Another long track for an art project.

Ryan Mooney

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Another art museum project. 11 "fiber art sculptures" each about 75" long and 52" wide and what turned out to be wildly varying heights were assembled and put out for a month on a rather exposed side of land in 40-100mph winds in the windy Columbia River Gorge... at Maryhill Museum.

I got volunteered in to help try to make sure it didn't all end up in the next county (we'll see how it works out, I have my doubts about some of the pieces survival but feel moderately well about our tying them down).

LOML and I also made 200 "toy wheel and dowel" drop spindles one evening (200 was where the cost/shipping break even on the parts landed) and donated those. There were a bunch of kids running around spinning yarn with them which was pretty cool.

The first part was an 80' track of 2x8's tied together with strong-tie braces and some plywood lagged to the undersides. I basically made them in square 10' sections then tied the sections together with the strong tie strapping. This whole assembly was then pinned in place with 12" long 3/4" rebar (to which I welded a washer on the top of each..) every 3' +- and some longer (28" I think..) rebar at the ends to keep it all from shifting side/side.

Track assembled here, you can see some of the rebar pre-assembly if you squint a little.

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I had bent some H1 strong ties to kind of an L shape so we could lag the feet down flat. We put all of the feet on and assembled the track Thursday. Here we are putting the first piece in place on Friday (sturgeon swims up river).

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We also put 18" screw in ground anchors in (tested to north of 1000 lbs pull out in the ground here.. which... was as high as the scale we had went).

This was used with turnbuckles to tie the top corners down to the opposing side in a X fashion with some 1/8" (1500lb test) cable. I'm tightening a turnbuckle here.

You can also see the rebar pins a bit better here.

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Almost all of the pieces were super wobbly so I cut a TON of shims and wedged all of the junctions (that was pretty much yesterday afternoon) which helped stabilize them a lot. I'd have made the junctions differently myself, but it is what it is.. and I'm glad I cut a bunch of wedges ahead of time hah.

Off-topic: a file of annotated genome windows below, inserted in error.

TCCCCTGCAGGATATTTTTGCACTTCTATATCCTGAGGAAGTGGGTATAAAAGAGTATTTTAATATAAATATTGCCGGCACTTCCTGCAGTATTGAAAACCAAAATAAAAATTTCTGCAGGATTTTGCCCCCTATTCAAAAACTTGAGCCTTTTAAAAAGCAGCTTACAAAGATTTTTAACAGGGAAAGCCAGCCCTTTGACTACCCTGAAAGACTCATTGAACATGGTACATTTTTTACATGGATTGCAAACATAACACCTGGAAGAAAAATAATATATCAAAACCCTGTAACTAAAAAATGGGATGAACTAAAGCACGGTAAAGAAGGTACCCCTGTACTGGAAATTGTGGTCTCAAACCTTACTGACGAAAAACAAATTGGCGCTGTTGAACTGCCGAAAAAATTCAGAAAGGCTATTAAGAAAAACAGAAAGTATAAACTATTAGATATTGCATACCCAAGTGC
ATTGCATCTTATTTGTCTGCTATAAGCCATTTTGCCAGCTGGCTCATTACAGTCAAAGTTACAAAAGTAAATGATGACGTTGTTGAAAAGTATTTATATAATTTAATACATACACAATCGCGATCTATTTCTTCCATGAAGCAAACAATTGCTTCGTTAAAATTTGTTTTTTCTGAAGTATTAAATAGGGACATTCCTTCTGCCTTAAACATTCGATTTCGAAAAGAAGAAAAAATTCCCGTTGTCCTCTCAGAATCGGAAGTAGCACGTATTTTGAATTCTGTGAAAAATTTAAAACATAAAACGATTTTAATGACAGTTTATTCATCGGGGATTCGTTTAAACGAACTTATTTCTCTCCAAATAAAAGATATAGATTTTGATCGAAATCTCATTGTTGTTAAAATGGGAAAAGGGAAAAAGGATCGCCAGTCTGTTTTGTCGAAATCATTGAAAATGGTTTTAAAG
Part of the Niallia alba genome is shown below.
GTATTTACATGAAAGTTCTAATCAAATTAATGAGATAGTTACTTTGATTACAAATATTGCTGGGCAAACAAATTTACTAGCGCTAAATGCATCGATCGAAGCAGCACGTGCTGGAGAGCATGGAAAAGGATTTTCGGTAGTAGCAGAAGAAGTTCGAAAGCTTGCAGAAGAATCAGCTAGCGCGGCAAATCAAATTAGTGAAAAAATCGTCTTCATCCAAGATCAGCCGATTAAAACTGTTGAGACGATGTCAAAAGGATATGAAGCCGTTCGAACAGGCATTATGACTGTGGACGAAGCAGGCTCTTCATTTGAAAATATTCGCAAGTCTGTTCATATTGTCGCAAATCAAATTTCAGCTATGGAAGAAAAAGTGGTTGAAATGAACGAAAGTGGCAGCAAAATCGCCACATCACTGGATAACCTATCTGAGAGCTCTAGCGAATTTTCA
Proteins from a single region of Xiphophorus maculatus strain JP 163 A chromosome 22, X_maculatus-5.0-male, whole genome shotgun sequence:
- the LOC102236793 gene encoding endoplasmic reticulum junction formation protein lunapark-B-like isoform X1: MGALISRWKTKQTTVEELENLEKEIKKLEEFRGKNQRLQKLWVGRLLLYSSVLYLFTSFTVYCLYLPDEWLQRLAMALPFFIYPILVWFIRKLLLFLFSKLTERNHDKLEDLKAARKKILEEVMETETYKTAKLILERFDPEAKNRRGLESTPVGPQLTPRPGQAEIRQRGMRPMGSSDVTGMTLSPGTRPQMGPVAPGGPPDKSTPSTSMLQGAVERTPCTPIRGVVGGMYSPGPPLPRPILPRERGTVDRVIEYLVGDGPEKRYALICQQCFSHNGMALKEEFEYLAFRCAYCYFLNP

I had originally planned to tie all of the tops together with the cable as well (and had made a cabling plan and turned a BUNCH of spacers to hold them at a constant distance).. but predictably (I guess..) given the flexibility the artists had made the pieces all different heights so that ended up not being feasible. It would have helped the end-end wracking... we kept a dozen or so anchors for emergency repairs later.. cause .. yeah...

There's going to be a video documentary released, my buddy Sean was doing that and tried to corner me for commentary but i begged off that I had to go unload equipment right then and escaped out the back road before he had a second chance ;)

I'll also try to follow up in a month when we see what survived the elements.
 

Ryan Mooney

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A nice article by the local Oregon Art Beat writer.


I was also SUPER impressed with the weaving quality from the one weaver, I've been to the best weaving co-op in Peru and LOML has some pieces from some of the best Oaxacan weavers and this is on par with their work. If you're looking for a top quality rug or throw this would be a great place to look for one.

https://bautistaweaving.com/

These are hand woven and hand dyed using top quality hand spun wool yarn. They'll do commissions as well.

Not cheap but within line for similar quality products from elsewhere and something that your great grandchildren could still give to their grandkids.
https://bautistaweaving.com/rugs/

And a short video tour of the whole assembly.


The gal who wrote the article caught me on my best side :D

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Ryan Mooney

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Bump for the final production video by the local videographer (story gorge) owned by my friend Sean who does great work (and is a great guy to boot).


Both works, this and the long steam roller print, are currently on display at Lewis and Clark College in Portland until December 15

 

Paul Douglass

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Thanks for the update. I actually went to s that college in 1962, for a semester. I had no major or any idea what I wanted to do when I grew up.. so I joined the Marine Corps. My mother never forgave me. But I have gotta say,, one of the best decisions of my life.
 
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